Dairy-free yogurts are gaining popularity amongst consumers who are looking for the probiotic health benefits of yogurt cultures without the dairy component. With 8 percent dollar sales growth year over year, this segment is estimated to reach $2.9 billion by 2017. Boasting high-protein content and versatility as a snack, yogurt is a growing category amongst consumers. To meet this demand, the plant-based industry has created yogurts made with soy, coconut, almond milk, and hemp. These alternatives are readily available in most grocery stores.
Consumers are choosing more egg-free products for the sake of their health and food safety concerns. In response to this search for egg replacers, the market has seen a recent boost with more companies coming into the fore in the past decade. Egg replacers are typically made from tapioca, potato starch, flax, chia seeds, chickpea flour, and soy.
Mayonnaise is a traditional staple in the American pantry, however, as more consumers are looking for health-conscious options that are free from saturated fats and cholesterol, egg-free mayo is rising as an amazing alternative. The category was formerly composed of niche products but thanks to food startups with tremendous financial backing and media attention, egg-free mayo has started to become sub-sector of its own. Made with pea protein, chickpea brine, and other ingredients, vegan mayo is quickly gaining category traction.
Vegan Meals (Delivery)
Consumers are looking for healthy, convenient meal options. The overall meal-kit service market is estimated to grow between $3 billion-$5 billion over the next 10 years based on current adoption rates. With vegan meal kits, you get perfectly portioned fresh ingredients delivered right to your doorstep, detailed instructions on how to to prepare them, and with minimal effort, you end up with a pretty good meal. In the case of meal delivery services, you can get all of that ready to heat and eat.
Vegan Meals (Frozen)
The frozen section of most major grocery stores now feature a special section for meatless and dairy-free prepared meals. The plant-based prepared meal category encompasses everything from soy-based mac and cheese, rice and veggie stir fry bowls, burritos, faux breakfast meats to entire stuffed faux turkeys and chicken. While the draw of convenience may be the main driver in the popularity of prepared meals, consumers are also looking for more natural and high-quality selections as well.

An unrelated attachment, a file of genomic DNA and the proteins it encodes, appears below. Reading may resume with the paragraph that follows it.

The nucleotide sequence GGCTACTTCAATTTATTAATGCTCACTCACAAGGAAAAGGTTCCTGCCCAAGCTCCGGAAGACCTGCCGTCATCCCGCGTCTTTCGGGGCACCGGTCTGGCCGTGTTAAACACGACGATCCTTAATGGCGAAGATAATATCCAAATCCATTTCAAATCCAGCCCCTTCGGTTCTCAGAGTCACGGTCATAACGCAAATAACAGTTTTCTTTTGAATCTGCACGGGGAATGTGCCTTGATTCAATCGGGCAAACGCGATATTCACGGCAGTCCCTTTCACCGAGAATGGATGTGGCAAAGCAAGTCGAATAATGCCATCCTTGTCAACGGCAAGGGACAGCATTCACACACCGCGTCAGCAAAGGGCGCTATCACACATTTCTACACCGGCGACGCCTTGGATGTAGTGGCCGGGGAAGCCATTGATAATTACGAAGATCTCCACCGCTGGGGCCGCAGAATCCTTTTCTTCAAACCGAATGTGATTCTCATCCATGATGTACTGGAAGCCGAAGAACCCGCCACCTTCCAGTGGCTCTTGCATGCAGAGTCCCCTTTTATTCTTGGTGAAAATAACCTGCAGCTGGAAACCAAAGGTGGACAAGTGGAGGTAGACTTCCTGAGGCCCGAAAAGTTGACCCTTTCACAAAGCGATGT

Fast Food Chains
Consumers want a casual, quick dining experience when they go out to eat. In the past, this may have meant going to the drive-thru at a fast-food restaurant and picking up a cheap meal that was most likely fried or otherwise not the healthiest option. Today’s consumer wants all the same convenience and speed, except they are looking for healthier, more natural options when eating out and are eating less meat overall. In response, casual dining restaurant franchises that offer healthier, all natural, and plant-based options have begun to gain in popularity. Sales at healthy fast casual chains totaled about $384 million in 2014, up almost 30 percent from 2013, according to preliminary data from Technomic.
The world is set to reach a population of 9 billion by 2050, the challenge of feeding the population is becoming evermore pressing. Our current food system, centered around animal agriculture, is not only responsible for rampant environmental destruction, but it is also failing to feed people in the process. The cultured meat space is rising as an innovative and efficient alternative to animal-based protein. From using stem cells to grow meat in labs to engineering proteins to mimic the structure of animal protein, these companies are creating products that have the same exact taste and feel of meat – but without the animal.